Wadner Pierre and Jeb Sprague, Amnesty International
August 20, 2009
PORT-AU-PRINCE, Aug 20 (IPS) – Government authorities in Haiti face recent criticism over allegations that they continue to jail political dissidents.
On Aug. 7, Amnesty International called for the release of Ronald Dauphin, a Haitian political prisoner. Dauphin is an activist with the Fanmi Lavalas movement of former President Jean-Bertrand Aristide. He was seized by armed paramilitaries on Mar. 1, 2004 – the day after Aristide’s government was ousted in a coup d’tat.
According to Amnesty, “the delay in bringing Ronald Dauphin to trial is unjustifiable and is politically motivated”. The organisation “opposes Ronald Dauphin’s continued detention without trial, which is in violation of his rights, and urges the Haitian authorities to release him pending trial.”
Amnesty noted that Dauphin’s health has deteriorated severely in Haiti’s National Penitentiary, which is notorious for the appalling conditions to which it subjects inmates. One of Dauphin’s co-defendants, Wantales Lormejuste, died in prison from untreated tuberculosis in April 2007.
In May 2009, doctors examined Dauphin and called on the authorities to immediately transfer him to a hospital. But today, nearly five and half years since his original arrest, he has not seen his day in court and remains locked up.
Demonstrations in downtown Port-au-Prince, with hundreds of supporters, occur here on a weekly basis, calling for the release of political prisoners. They are organised by local grassroots groups such as the Kolektif Fanmiy Prizonye Politk Yo, Fondasyon 30 Septanm, Organizasyon AbaSatan, and the Group Defans Prizonye Politik Yo.
At one protest, Rospide P�tion a former political prisoner and Lavalas supporter, told IPS, “It is unjust to keep Dauphin in prison while criminals are on the street working without prosecution. We ask for justice for Ronald and all the unknown political prisoners from the slums.”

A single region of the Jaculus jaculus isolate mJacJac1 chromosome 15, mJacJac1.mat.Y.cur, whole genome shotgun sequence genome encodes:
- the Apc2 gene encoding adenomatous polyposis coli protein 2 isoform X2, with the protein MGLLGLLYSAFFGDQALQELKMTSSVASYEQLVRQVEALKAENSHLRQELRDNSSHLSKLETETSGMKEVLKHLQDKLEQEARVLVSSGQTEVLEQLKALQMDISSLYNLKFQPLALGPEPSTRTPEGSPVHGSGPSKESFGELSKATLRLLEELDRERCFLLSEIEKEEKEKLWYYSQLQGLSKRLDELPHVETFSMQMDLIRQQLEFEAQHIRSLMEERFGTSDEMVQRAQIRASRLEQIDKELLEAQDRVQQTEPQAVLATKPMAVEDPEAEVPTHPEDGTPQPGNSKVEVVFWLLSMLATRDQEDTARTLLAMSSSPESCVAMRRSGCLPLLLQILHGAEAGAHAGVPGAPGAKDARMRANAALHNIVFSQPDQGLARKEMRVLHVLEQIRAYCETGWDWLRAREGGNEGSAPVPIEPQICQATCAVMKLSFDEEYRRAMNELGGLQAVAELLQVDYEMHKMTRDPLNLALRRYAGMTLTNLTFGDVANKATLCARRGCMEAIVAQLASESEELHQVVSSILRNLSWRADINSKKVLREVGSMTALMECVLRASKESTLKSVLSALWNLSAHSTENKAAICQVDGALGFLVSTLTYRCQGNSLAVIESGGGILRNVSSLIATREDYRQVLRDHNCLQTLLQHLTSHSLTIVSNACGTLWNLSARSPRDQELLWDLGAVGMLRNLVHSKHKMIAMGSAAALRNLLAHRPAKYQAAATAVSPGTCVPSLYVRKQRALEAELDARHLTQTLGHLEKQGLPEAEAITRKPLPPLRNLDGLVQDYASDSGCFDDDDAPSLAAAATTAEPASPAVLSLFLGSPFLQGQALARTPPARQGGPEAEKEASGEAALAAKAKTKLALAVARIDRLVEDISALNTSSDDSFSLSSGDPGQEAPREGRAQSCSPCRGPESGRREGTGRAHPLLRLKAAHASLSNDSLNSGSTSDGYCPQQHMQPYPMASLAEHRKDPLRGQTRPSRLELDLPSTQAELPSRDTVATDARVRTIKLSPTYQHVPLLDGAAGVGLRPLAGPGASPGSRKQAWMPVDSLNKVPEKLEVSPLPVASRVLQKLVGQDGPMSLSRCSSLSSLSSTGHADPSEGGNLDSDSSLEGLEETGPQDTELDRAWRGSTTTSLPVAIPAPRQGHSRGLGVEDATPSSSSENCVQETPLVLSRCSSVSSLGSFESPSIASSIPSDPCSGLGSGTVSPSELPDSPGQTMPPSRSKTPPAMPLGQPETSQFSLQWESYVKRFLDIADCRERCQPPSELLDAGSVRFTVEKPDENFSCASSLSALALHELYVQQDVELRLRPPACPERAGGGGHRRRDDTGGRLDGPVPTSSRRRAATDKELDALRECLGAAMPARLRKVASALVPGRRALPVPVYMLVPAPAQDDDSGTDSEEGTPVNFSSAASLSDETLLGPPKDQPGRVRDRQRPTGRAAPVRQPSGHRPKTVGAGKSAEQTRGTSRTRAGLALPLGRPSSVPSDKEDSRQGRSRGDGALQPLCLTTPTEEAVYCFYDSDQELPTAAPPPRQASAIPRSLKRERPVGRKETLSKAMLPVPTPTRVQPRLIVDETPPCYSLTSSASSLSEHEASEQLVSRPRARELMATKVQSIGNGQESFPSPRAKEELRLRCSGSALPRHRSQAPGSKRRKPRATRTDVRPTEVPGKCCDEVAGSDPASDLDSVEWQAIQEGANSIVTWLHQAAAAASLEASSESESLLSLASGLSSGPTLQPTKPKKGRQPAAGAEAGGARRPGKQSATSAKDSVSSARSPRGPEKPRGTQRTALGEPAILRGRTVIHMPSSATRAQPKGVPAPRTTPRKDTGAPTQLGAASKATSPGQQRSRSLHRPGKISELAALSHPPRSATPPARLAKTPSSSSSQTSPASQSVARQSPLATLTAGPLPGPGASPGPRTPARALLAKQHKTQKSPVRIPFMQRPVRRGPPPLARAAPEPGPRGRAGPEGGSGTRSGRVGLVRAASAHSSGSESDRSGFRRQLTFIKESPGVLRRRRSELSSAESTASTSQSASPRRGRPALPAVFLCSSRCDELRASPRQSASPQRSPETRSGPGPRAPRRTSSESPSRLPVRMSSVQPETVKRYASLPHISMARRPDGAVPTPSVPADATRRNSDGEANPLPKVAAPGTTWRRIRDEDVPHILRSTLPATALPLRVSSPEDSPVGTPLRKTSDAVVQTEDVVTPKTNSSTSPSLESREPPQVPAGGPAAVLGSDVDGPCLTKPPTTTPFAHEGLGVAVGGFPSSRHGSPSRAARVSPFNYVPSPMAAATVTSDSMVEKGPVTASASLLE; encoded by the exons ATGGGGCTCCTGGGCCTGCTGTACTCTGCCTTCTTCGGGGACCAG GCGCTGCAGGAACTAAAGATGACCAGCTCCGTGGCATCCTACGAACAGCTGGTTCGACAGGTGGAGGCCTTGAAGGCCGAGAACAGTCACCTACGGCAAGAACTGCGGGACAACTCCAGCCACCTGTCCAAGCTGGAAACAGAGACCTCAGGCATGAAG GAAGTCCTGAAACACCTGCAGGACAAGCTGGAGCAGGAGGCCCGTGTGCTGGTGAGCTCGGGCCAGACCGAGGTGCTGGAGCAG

Last year, the Inter American Court of Human Rights (IACHR) ordered the Haitian government to immediately improve prison conditions. That ruling also ordered the Haitian government to pay 95,000 dollars in damages to Yvon Neptune, one of Ronald Dauphins co-defendants, for numerous violations of his legal rights.
The Haitian government has disregarded the ruling to date. Neptune received a “provisional release” in 2006 after spending two years in prison but the case against him has yet to be dismissed, despite an appeals court order in his favour.
Ronald Dauphin is the last of 16 Fanmi Lavalas members and supporters imprisoned based on allegations made by the organisation R�seau National de D�fense des Droits Humains (RNDDH), as well as some relatives of the victims, that a massacre was perpetrated between Feb. 9 and 11, 2004 in St. Marc, 100 kms north of Port-au-Prince, Haiti’s capital.
RNDDH received funding from the Canadian government for the prosecution of the supposed perpetrators of the massacre. However, U.N. investigators – despite U.N. hostility to Fanmi Lavalas and support for the coup-installed government that ruled Haiti until 2006 – have not backed the accusations made by RNDDH.
In 2005, the U.N. Human Rights Commission’s independent expert on human rights in Haiti, Louis Joinet, concluded that what happened at St. Marc was that armed groups -supporters and opponents of the Aristide government – clashed and that there were casualties on both sides.
In 2006, Thierry Fagart, head of the Human Rights department of the U.N. peacekeeping mission in Haiti, rebuked RNDDH for never substantiating its allegations by even providing a list of the names of the victims.
Amnesty International’s appeal on behalf of Ronald Dauphin also called for an impartial and thorough investigation into the events that took place in St. Marc, and it observed that “The investigating magistrate has only focused on the alleged crimes committed by the group supporting former president Jean-Bertrand Aristide and failed to identify the victims among the former president supporters and their alleged perpetrators.”